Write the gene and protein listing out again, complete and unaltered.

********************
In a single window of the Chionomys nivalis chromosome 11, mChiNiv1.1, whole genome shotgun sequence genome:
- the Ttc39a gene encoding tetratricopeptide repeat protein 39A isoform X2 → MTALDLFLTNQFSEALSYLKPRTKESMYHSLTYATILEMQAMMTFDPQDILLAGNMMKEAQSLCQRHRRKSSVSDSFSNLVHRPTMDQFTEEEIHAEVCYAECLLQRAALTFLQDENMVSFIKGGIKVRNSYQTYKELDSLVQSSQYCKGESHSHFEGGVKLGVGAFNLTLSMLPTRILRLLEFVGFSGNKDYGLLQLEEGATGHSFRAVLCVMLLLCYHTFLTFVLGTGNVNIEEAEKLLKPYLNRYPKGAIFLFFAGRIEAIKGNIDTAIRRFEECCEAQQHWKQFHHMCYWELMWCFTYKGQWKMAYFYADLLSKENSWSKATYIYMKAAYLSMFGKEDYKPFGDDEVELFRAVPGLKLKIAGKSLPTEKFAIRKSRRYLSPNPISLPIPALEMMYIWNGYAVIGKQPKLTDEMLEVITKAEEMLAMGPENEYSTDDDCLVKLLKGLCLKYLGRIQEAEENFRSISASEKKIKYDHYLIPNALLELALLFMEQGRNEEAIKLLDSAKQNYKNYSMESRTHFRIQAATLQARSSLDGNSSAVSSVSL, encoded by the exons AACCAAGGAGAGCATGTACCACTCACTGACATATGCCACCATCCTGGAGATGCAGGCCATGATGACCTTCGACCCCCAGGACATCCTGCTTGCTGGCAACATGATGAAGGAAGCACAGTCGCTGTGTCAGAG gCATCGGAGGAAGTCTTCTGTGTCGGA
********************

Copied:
In a single window of the Chionomys nivalis chromosome 11, mChiNiv1.1, whole genome shotgun sequence genome:
- the Ttc39a gene encoding tetratricopeptide repeat protein 39A isoform X2 → MTALDLFLTNQFSEALSYLKPRTKESMYHSLTYATILEMQAMMTFDPQDILLAGNMMKEAQSLCQRHRRKSSVSDSFSNLVHRPTMDQFTEEEIHAEVCYAECLLQRAALTFLQDENMVSFIKGGIKVRNSYQTYKELDSLVQSSQYCKGESHSHFEGGVKLGVGAFNLTLSMLPTRILRLLEFVGFSGNKDYGLLQLEEGATGHSFRAVLCVMLLLCYHTFLTFVLGTGNVNIEEAEKLLKPYLNRYPKGAIFLFFAGRIEAIKGNIDTAIRRFEECCEAQQHWKQFHHMCYWELMWCFTYKGQWKMAYFYADLLSKENSWSKATYIYMKAAYLSMFGKEDYKPFGDDEVELFRAVPGLKLKIAGKSLPTEKFAIRKSRRYLSPNPISLPIPALEMMYIWNGYAVIGKQPKLTDEMLEVITKAEEMLAMGPENEYSTDDDCLVKLLKGLCLKYLGRIQEAEENFRSISASEKKIKYDHYLIPNALLELALLFMEQGRNEEAIKLLDSAKQNYKNYSMESRTHFRIQAATLQARSSLDGNSSAVSSVSL, encoded by the exons AACCAAGGAGAGCATGTACCACTCACTGACATATGCCACCATCCTGGAGATGCAGGCCATGATGACCTTCGACCCCCAGGACATCCTGCTTGCTGGCAACATGATGAAGGAAGCACAGTCGCTGTGTCAGAG gCATCGGAGGAAGTCTTCTGTGTCGGA